May 2019 - WHPA urges governments to allocate resources to develop, implement and monitor WASH standards, incentivise facility leaders to implement these standards and offer continuing development and training for HPs.
May 2019 - WHPA welcomes the report on the WHO Global Strategy on Human Resources for Health: Workforce 2030, and echoes the encouragement given to Member States to report data and approve streamlined reporting. We stress that health professionals are here to help and are key stakeholders in improving quality of care and health systems. We encourage states to work with all cadres of health professionals in order to better understand, prepare and plan for the existing and future needs of their communities and health systems.
January 2019 - WHPA urges governments to allocate resources to develop, implement and monitor WASH standards, incentivise facility leaders to implement these standards and offer continuing development and training for HCPs.
January 2019 - WHPA stresses the need for planning and monitoring in the implementation of unregulated workers (e.g. Community-Based Workers) in order to avoid creating fragmented systems that fail to meet the total needs of patients.
May 2018 - WHPA welcomes the Director General’s report on WHO’s work in Health Emergencies emphasizing not only the alarming number of critical emergencies, but also the fact that healthcare professionals and facilities are increasingly attacked during situations of armed conflict – a clear violation of international humanitarian and human rights law.
May 2018 - WHPA is convinced that the success of mHealth in improving access to and efficiency of healthcare services ultimately depends on the quality of care delivered by healthcare professionals (HCPs).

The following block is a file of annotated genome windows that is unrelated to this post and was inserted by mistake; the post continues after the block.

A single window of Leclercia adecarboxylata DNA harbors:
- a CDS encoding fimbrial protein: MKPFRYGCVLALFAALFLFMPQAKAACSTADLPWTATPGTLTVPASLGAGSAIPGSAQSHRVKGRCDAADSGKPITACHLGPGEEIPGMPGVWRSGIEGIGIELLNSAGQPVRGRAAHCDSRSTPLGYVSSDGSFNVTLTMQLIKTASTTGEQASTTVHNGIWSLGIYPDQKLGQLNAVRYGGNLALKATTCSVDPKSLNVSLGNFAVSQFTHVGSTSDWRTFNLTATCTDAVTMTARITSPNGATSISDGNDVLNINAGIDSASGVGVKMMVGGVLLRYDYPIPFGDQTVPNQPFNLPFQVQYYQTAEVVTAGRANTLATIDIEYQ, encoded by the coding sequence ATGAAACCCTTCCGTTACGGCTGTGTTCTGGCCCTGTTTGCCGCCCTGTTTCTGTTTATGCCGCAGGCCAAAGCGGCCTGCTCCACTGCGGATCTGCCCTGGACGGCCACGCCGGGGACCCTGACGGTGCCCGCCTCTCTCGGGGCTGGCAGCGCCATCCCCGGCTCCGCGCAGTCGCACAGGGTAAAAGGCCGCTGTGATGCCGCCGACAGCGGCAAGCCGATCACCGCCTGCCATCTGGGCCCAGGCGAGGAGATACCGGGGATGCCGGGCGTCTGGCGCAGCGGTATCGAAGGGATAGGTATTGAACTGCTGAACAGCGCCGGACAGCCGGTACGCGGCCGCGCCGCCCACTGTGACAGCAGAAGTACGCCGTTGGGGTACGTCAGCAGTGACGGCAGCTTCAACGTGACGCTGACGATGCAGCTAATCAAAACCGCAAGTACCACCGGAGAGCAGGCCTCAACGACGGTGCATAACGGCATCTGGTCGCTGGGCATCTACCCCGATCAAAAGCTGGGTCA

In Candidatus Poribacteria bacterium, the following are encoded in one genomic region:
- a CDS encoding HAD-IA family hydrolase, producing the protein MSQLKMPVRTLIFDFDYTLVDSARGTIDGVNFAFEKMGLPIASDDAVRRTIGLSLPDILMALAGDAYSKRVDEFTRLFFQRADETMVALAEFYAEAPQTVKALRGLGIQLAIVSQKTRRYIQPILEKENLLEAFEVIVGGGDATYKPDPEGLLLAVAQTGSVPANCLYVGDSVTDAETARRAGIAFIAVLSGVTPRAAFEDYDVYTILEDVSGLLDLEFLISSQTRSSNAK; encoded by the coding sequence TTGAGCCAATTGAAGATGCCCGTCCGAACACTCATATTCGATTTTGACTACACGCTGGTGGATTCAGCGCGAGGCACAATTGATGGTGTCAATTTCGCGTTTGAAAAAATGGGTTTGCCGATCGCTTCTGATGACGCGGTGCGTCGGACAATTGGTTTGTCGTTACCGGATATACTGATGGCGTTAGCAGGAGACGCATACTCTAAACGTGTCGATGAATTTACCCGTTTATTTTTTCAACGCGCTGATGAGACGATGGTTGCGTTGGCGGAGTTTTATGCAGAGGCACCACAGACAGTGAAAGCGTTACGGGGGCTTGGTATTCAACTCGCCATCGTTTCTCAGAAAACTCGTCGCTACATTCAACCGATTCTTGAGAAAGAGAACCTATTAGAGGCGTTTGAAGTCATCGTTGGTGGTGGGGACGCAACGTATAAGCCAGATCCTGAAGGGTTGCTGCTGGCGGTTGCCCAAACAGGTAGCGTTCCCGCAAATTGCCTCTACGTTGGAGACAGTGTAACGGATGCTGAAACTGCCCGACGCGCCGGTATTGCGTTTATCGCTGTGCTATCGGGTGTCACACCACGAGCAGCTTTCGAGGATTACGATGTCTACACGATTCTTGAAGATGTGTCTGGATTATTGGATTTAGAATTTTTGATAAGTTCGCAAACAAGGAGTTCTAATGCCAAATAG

May 2018 - Healthcare professionals have a professional and ethical duty to contribute to the mitigation of the risks that climate change pose and to support people and communities to adapt to its impacts. WHPA works to enable our professions to support healthcare organisations to contribute to climate change mitigation through implementation of environmental policies and sustainable practices.
May 2018 - WHPA insists that interprofessional collaboration is a prerequisite for people-centred services, in order to avoid duplication, gaps and discontinuity of care in the patient’s journey through the health system. Interprofessional collaborative practice requires opportunities to interact meaningfully with other professions from early on in a professional’s development, such as during undergraduate education.
May 2017 - WHPA supports WHO and UNODC in their collaborative activities that focus on implementing the health-related operational recommendations of UNGASS 2016 and strengthening the role of health systems in preventing and addressing addictions and resulting disorders.
May 2017 - WHPA highlights that late or denied treatment is discriminatory and contravenes a fundamental human right. Refusing to provide healthcare is not only ethically wrong, it poses a serious public health threat. Therefore, WHPA urges full access to quality healthcare as well as safe and adequate living conditions for all are ensured, regardless of migration status.
May 2017 - WHPA congratulates the High-Level Commission for the ten clear and practical recommendations to transform the health workforce for the SDGs. A fit-for-purpose healthcare system and workforce is strongly related to a fit-for-purpose regulatory environment to ensure the public’s best interests are met.